If you haven’t heard of David S. Goyer, you must not live in Hollywood. He’s one of the top screenwriters in town, and whether working with Christopher Nolan on his Batman trilogy, honing ABC’s then-critically acclaimed series "FlashForward” or writing the screenplay for the upcoming Superman reboot Man of Steel (uh, no pressure, right?), Goyer is just one of those go-to guys. That’s why it was such a coup when Starz greenlit his unique take on Leonardo Da Vinci, a serialized show called “Da Vinci’s Demons” that premieres Fri and presents a younger, hipper and even swashbuckling version of the original Renaissance Man. CableFAX Executive Editor Michael Grebb sat down with Goyer recently to discuss why he likes cable, the wonders of CGI and, of course, whether he thinks Da Vinci ever really built a robotic bird that flies.

CableFAX: You’re one of the hottest film screenwriters in Hollywood, especially after your work on the critically acclaimed Batman movies. What appeals to you about cable TV?
David Goyer: Well, with a movie, you work all this time on it, and it comes out, and it’s over. You have to bring everything to a satisfying conclusion because usually you can’t plan on there being another movie. I think that typically with movies, it’s harder to depict flawed characters.
CableFAX: Because you don’t have enough time?
DG: Yeah, but also the studios want to go with the safe bet.
CableFAX: So they want more of a black-and-white landscape?
DG: Yeah, and with cable TV at least, it seems that their bread and butter is flawed characters. Occasionally, you’ll get a feature that deals with flawed characters, and luckily we were able to do that with the Batman films. And hell, I was able to do that to a certain extent with the Blade films as well. But I think that it’s also a luxury to have the ability to tell 60 hours, like it’s a 60-hour movie or something like that. You don’t have the opportunity to do that in features. It’s more of a novelistic approach.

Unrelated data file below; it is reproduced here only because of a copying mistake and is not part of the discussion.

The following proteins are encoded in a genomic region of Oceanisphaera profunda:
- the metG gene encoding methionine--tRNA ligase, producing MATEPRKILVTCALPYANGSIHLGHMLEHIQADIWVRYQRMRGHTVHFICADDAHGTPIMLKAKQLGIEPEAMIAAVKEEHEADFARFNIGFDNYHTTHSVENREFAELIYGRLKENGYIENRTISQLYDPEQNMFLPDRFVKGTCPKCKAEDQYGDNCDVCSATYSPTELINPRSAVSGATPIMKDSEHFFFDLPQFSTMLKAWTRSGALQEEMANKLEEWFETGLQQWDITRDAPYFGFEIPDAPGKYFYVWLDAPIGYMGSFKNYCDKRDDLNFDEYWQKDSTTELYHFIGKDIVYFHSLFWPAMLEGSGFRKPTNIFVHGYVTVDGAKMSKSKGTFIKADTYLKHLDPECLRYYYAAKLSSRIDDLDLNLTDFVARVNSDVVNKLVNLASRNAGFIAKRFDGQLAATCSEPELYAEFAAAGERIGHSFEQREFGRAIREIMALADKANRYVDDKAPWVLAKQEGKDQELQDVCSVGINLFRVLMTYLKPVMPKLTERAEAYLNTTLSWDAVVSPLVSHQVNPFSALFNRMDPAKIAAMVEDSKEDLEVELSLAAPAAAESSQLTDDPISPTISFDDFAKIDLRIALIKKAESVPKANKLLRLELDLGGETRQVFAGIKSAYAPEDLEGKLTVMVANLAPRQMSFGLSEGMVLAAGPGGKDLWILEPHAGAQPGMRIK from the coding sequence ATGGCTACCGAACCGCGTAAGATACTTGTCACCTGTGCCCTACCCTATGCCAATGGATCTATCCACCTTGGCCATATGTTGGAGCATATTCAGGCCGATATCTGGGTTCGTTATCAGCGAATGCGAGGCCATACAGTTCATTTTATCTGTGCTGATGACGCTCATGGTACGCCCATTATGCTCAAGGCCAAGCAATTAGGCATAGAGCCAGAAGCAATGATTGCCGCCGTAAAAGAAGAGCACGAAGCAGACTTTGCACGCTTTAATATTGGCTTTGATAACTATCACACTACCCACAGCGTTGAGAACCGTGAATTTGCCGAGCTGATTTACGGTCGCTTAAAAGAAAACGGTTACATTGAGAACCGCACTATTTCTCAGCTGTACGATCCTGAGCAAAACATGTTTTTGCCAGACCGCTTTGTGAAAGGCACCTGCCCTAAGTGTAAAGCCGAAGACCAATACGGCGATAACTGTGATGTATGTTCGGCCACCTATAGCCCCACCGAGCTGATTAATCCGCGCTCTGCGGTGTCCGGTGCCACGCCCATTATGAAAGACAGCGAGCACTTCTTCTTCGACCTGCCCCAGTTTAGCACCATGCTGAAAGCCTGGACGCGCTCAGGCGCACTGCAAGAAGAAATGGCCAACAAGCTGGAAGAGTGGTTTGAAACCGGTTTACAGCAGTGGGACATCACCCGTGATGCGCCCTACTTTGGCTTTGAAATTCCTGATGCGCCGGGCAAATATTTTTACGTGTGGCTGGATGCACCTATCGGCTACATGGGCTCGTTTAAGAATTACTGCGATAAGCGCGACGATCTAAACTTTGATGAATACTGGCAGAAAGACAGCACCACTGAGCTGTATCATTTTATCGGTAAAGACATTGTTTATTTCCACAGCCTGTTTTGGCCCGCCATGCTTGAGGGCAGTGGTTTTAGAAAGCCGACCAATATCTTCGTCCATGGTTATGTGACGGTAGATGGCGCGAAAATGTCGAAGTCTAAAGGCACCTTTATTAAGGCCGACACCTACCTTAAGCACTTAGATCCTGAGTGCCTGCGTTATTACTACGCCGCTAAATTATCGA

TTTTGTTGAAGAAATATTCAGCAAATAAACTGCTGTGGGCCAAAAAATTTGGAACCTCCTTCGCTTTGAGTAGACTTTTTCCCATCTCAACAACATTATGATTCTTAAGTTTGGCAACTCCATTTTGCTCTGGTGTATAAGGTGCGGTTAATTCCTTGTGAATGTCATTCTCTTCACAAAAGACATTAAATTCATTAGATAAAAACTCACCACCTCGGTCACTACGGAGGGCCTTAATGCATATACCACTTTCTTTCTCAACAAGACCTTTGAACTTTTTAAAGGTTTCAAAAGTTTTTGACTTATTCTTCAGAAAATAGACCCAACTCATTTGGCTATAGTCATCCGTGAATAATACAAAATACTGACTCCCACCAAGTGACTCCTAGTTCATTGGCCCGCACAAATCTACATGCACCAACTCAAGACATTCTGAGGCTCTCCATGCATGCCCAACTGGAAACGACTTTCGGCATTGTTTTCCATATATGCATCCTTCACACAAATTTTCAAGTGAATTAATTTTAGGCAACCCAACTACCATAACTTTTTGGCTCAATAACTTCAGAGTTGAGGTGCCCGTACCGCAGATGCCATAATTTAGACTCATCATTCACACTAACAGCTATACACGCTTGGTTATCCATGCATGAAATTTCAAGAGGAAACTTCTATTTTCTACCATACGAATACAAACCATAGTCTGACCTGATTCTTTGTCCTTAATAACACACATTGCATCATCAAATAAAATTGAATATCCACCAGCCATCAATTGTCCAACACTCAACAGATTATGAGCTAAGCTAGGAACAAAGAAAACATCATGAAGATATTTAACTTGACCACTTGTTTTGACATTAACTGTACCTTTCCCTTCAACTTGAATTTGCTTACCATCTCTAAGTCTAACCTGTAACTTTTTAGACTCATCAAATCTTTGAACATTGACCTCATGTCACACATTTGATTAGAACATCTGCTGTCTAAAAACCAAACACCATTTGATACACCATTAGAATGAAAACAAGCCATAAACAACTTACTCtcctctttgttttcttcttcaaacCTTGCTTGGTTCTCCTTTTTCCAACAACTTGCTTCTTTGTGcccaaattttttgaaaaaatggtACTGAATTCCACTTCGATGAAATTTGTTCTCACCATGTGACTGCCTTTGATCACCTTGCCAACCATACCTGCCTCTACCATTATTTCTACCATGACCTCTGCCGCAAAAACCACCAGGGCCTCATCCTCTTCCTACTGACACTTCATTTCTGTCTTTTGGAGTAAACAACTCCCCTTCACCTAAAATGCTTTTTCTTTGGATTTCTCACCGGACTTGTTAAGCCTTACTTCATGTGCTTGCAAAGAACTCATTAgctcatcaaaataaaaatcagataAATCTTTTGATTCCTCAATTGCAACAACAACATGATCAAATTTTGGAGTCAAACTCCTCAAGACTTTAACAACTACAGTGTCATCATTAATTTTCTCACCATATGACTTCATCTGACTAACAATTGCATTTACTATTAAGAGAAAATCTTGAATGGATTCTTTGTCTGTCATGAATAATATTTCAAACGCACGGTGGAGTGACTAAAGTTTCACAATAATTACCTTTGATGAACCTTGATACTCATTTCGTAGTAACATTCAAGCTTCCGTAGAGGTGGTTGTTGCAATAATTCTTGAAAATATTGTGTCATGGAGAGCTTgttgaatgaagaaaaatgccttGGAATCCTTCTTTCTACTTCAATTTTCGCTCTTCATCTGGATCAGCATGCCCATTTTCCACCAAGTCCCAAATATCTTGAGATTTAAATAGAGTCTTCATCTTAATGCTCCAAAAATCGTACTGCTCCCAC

CableFAX: You obviously did a lot of research on Da Vinci, and you’ve said you tried to stay about 85% accurate. But you’ve also said you embellished a lot for dramatic effect. So let’s talk about that flying mechanical owl in the pilot. Was that really something he created?
DG: OK, look. There is an account of Da Vinci having built what I can only describe as a robot—a life-sized metal lion that they presented to the king of France—that walked into the room, roared, its chest opened, and then a fleur-de-lis came out of its chest. Did that happen? I don’t know. But somebody wrote that that happened. Somebody wrote that he did that. There’s no drawing of it, but I figured if he could do that then he could make this bird fly.
CableFAX: So you basically made that up, but based it on other things he had built.
DG: And also, more than half of his drawings and pages are gone, so…
CableFAX: But how do we even know that?
DG: Because there was a man—we haven’t met him in the series yet because he came in later as his assistant—who inherited them. He was potentially going to sell them, and I don’t know. The record is that there were 13,000 pages, and then something happened: And then there were 6,000.
CableFAX: They’re probably in the Vatican library.
DG: Exactly. Were they suppressed? Did he himself destroy them? Who knows?
CableFAX: The pilot premiering April 12 is really the set up in which you’re establishing all the characters of the series, but what specifically do you want to convey about DaVinci in that first episode.